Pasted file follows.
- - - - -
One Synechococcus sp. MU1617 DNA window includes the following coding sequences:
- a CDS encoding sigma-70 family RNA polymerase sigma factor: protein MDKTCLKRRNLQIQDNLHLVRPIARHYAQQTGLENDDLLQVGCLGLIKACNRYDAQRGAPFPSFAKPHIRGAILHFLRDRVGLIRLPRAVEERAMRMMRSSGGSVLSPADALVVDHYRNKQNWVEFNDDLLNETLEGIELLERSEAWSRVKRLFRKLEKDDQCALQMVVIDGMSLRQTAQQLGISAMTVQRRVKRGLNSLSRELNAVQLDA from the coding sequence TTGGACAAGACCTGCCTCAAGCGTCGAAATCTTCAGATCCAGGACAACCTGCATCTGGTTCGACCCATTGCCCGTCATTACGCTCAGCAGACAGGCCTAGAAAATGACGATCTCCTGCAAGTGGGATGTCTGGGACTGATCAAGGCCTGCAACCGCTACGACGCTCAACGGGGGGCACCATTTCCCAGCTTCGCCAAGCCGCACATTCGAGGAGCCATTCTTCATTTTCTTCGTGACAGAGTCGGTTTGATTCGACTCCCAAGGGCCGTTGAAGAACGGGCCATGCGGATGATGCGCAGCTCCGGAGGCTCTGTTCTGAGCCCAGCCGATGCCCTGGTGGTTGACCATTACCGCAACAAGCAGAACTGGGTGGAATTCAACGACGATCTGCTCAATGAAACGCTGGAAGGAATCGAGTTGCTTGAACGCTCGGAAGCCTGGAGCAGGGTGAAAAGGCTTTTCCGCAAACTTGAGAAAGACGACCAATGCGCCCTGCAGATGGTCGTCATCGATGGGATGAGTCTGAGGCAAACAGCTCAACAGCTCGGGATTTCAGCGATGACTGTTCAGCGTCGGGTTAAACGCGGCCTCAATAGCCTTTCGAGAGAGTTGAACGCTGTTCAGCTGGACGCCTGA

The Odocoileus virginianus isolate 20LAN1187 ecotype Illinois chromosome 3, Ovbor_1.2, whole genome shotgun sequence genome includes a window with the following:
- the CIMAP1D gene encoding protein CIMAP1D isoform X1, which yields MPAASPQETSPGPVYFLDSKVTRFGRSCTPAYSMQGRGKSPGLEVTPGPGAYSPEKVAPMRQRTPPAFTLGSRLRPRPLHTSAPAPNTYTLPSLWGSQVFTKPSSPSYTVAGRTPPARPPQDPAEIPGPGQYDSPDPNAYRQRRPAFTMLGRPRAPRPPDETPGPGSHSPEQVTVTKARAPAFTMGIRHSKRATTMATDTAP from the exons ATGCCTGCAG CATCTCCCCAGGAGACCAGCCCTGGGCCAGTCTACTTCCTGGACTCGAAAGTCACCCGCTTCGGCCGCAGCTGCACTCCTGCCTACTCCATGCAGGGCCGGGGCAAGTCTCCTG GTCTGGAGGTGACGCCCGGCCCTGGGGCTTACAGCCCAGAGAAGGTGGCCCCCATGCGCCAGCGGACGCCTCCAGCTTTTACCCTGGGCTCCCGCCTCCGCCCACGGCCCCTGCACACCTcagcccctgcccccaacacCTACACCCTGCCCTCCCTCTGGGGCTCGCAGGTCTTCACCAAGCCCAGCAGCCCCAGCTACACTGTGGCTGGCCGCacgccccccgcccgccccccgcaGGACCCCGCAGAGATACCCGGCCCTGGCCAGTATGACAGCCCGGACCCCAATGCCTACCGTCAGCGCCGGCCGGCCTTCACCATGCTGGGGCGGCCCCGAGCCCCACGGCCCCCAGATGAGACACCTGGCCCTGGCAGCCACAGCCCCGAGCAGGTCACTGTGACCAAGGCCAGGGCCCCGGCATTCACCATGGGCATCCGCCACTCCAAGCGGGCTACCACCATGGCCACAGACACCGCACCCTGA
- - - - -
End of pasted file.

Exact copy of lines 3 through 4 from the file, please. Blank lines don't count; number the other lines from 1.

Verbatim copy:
The Odocoileus virginianus isolate 20LAN1187 ecotype Illinois chromosome 3, Ovbor_1.2, whole genome shotgun sequence genome includes a window with the following:
- the CIMAP1D gene encoding protein CIMAP1D isoform X1, which yields MPAASPQETSPGPVYFLDSKVTRFGRSCTPAYSMQGRGKSPGLEVTPGPGAYSPEKVAPMRQRTPPAFTLGSRLRPRPLHTSAPAPNTYTLPSLWGSQVFTKPSSPSYTVAGRTPPARPPQDPAEIPGPGQYDSPDPNAYRQRRPAFTMLGRPRAPRPPDETPGPGSHSPEQVTVTKARAPAFTMGIRHSKRATTMATDTAP from the exons ATGCCTGCAG CATCTCCCCAGGAGACCAGCCCTGGGCCAGTCTACTTCCTGGACTCGAAAGTCACCCGCTTCGGCCGCAGCTGCACTCCTGCCTACTCCATGCAGGGCCGGGGCAAGTCTCCTG GTCTGGAGGTGACGCCCGGCCCTGGGGCTTACAGCCCAGAGAAGGTGGCCCCCATGCGCCAGCGGACGCCTCCAGCTTTTACCCTGGGCTCCCGCCTCCGCCCACGGCCCCTGCACACCTcagcccctgcccccaacacCTACACCCTGCCCTCCCTCTGGGGCTCGCAGGTCTTCACCAAGCCCAGCAGCCCCAGCTACACTGTGGCTGGCCGCacgccccccgcccgccccccgcaGGACCCCGCAGAGATACCCGGCCCTGGCCAGTATGACAGCCCGGACCCCAATGCCTACCGTCAGCGCCGGCCGGCCTTCACCATGCTGGGGCGGCCCCGAGCCCCACGGCCCCCAGATGAGACACCTGGCCCTGGCAGCCACAGCCCCGAGCAGGTCACTGTGACCAAGGCCAGGGCCCCGGCATTCACCATGGGCATCCGCCACTCCAAGCGGGCTACCACCATGGCCACAGACACCGCACCCTGA